The rhyme animal, the uncannable D
Public enemy number one
Five-O said ‘Freeze’, and I got numb
Can I tell ’em that I never really had a gun
But it’s the wax that the Terminator X spun‘
My whole world was lit on fire. I had never heard vocals like that, and I definitely never heard lyrics like that. Of course I didn’t understand the gravity of Chuck D’s damning lyrics on political protest, police violence, and free speech, but I know the song went hard as hell. Scott Ian of Anthrax actually raps pretty well on the third and fourth verses of this collab, bringing a little levity to counterbalance Chuck D’s heft. As one of the first rap metal songs ever, I can’t tell you how pumped up I’d get hearing those first few bars once I started playing the game. You were almost destined to have a great run once the whining guitars and fast raps blasted through your speakers. This is likely the only time you will ever see Anthrax talked about on this site, but damn, is it worthy.
Another hip-hop highlight that’s more traditional (read: grimy) is “B-Boy Document ’99” by The High and Mighty featuring Skillz (formerly Mad Skillz) and Mos Def. I didn’t know about Mos Def before I played THPS 2, but you can bet I remembered the name, and the voice, after I did. Damn, this song is super east coast hip-hop. Every rapper shines with braggadocio that’s a good mix for when you challenge a friend to some head-to-head skating, seeing who can paint more of a level their color in a game of Graffiti, or who can get the highest score in a two-minute skate run. Of note, Mr. Eon comes through with similar bars that also take time to thoroughly date the track with the opening lines, ‘I’m Jedi Master Mace Windu, what you been through/keep MC’s heads wrapped like Erykah Badu‘, because nothing is more turn-of-the-century pop culture potpourri than Erykah Badu and the Star Wars prequels.
The only songs I can really take or leave here (mostly leave) are Dub Pistols‘ “Cyclone” and Powerman 5000‘s “When Worlds Collide”. The former is a big mix of hip-hop, dub, electronic, and even ska influence which is monstrous, but more in a frightening Frankenstein fashion. The rapped vocals are standard fare, the horn section gives me uncomfortable flashbacks to my very short-lived ska phase, though the beat overall is pretty nice as it’s based more in hip-hop than anything else. “When Worlds Collide” is just a nu-metal nightmare of a song that I was never really fond of and always skipped when the game cycled to it (remember just hitting pause and restarting your current skating run just to get a song that felt right for the moment?). Other songs like Alleylife and Black Planet‘s “Out With the Old” fared better then and now. If nothing else, these songs are testaments to the cruel focus of the 2000s on the novel mashing up of genres that seemed to drive all corners of the music industry, mainstream and underground. Maybe one of these days, I’ll work up the courage to do a deep dive into that era and its experimental nature, but today is not that day.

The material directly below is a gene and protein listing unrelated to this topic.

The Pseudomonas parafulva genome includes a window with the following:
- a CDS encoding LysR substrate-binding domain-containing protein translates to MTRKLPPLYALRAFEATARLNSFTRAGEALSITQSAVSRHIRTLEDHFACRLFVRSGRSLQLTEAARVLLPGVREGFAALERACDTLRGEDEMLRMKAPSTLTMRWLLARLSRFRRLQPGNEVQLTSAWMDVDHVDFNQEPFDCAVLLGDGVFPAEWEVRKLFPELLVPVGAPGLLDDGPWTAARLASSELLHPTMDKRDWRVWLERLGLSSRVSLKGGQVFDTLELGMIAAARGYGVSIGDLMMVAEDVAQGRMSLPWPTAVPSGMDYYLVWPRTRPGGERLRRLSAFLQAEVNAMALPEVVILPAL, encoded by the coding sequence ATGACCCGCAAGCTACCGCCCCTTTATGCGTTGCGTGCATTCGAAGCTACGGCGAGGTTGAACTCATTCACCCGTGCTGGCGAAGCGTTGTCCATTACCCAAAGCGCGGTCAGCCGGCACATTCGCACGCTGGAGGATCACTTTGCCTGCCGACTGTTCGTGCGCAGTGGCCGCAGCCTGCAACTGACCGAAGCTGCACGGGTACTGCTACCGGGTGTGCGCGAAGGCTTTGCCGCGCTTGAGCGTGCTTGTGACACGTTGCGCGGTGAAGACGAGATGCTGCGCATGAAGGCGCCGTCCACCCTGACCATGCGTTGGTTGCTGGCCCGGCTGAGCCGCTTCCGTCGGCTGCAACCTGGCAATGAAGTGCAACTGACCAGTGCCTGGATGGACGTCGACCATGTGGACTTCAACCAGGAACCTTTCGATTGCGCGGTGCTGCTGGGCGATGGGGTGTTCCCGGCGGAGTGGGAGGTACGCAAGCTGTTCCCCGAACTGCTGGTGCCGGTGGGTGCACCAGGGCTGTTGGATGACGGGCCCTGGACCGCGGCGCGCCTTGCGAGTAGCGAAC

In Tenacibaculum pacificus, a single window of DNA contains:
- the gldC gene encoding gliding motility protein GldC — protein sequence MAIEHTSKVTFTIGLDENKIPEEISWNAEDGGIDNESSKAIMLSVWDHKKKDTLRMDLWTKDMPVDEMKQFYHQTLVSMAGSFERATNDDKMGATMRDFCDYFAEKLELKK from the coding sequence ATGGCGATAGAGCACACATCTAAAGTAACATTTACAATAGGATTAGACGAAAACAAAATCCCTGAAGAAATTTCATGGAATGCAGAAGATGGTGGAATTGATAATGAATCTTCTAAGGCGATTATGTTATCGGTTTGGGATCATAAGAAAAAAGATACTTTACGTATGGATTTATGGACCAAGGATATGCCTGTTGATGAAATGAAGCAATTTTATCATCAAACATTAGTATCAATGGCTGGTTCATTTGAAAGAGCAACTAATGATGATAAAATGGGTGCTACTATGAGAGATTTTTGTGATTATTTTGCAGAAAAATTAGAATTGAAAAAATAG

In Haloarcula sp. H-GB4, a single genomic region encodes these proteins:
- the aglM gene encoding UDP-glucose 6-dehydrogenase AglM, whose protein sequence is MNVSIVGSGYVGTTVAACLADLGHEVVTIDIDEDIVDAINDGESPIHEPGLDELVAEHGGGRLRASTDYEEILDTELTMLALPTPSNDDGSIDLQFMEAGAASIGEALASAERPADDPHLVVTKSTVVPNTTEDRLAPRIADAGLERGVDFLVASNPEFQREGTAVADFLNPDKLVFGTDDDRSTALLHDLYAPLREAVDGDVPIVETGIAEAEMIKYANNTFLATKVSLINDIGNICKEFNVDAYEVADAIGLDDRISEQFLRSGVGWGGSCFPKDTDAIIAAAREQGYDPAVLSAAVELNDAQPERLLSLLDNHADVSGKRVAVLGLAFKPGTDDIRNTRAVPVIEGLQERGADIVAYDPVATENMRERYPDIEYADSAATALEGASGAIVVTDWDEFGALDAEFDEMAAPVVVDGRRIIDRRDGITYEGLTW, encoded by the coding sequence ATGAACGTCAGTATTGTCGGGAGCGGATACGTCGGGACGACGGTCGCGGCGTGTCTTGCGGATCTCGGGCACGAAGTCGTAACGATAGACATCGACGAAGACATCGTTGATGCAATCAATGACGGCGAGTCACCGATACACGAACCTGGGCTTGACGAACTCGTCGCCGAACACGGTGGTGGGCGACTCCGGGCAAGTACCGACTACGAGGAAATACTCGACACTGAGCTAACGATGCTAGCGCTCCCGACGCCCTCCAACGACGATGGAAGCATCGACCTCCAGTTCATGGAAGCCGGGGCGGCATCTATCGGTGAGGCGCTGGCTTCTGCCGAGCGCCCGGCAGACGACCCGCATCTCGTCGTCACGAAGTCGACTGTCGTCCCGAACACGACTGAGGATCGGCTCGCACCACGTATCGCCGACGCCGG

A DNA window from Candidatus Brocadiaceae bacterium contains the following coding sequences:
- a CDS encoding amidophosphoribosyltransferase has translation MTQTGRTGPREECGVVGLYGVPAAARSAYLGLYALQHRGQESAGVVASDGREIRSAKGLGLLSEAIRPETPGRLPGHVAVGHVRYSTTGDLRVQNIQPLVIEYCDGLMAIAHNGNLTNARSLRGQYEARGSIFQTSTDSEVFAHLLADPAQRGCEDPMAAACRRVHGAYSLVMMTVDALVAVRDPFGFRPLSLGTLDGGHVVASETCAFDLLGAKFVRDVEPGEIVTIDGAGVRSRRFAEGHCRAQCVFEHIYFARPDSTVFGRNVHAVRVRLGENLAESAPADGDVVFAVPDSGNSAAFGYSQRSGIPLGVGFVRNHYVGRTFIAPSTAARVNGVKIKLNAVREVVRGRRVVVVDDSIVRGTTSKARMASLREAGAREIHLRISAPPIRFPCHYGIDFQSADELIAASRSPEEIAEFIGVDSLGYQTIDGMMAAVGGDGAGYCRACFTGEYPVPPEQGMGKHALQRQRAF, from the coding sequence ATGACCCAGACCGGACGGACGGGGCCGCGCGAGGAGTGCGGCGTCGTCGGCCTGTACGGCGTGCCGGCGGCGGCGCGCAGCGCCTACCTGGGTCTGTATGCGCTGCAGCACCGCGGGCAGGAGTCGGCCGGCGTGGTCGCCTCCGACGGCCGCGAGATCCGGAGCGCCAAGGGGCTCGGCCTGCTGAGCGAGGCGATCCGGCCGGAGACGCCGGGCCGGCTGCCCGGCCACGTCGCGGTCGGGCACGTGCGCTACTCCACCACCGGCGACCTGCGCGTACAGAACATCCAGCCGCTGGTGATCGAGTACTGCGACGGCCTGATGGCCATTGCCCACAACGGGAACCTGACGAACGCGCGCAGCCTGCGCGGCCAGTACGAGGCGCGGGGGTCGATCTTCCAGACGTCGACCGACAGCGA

Anyway, I think that’s a good place to wrap up. Tony Hawk’s Pro Skater 2 is definitely a product of its time, but it’s also something that’s near and dear to my rhythmic heart for daring to be different and exposing so many of us to awesome music. Did you know that Tony Hawk, Mr. 900° himself, was responsible for curating a good portion for the games’ soundtracks? Allegedly, Bad Religion‘s “You” was the number one song he wanted to get in the games. Well, mission accomplished – with him and the team at Neversoft being as careful selecting the music on here as I was trying to amass one million-point combos in-game when I was 12, it opened unprecedented doors of musical discovery, and I’m not the only one that feels that way. It’s very telling that many of the videos for the game’s songs found on YouTube use the game’s cover art as the still image for them. If that’s not iconic, I don’t know what is.
Tony Hawk still does his thing on the half pipe, but when he isn’t doing that or running a bunch of companies and upstarts like an adult, he collects real-life experiences on Twitter about aging into relative obscurity, taking it in stride and just as gracefully awkward as anyone of us ‘normal’ folk would – it’s low-key one of the funniest Twitter accounts ever. You can try to play THPS 2 for yourself due to a good amount of copies occupying the second-hand market, though do yourself a favor and stick to a disc-based copy of it as the soundtrack was heavily cut down, out-right butchered, or changed entirely to fit the limitations of cartridge-based copies like those on the Nintendo 64. The game’s soundtrack isn’t officially available for streaming, but the cool thing about licensed soundtracks is that you can just build it yourself on something like Spotify. Enjoy the playlist I made a few years ago that has all but one song (damn you, Styles of Beyond, for not putting “Subculture” on streaming services!).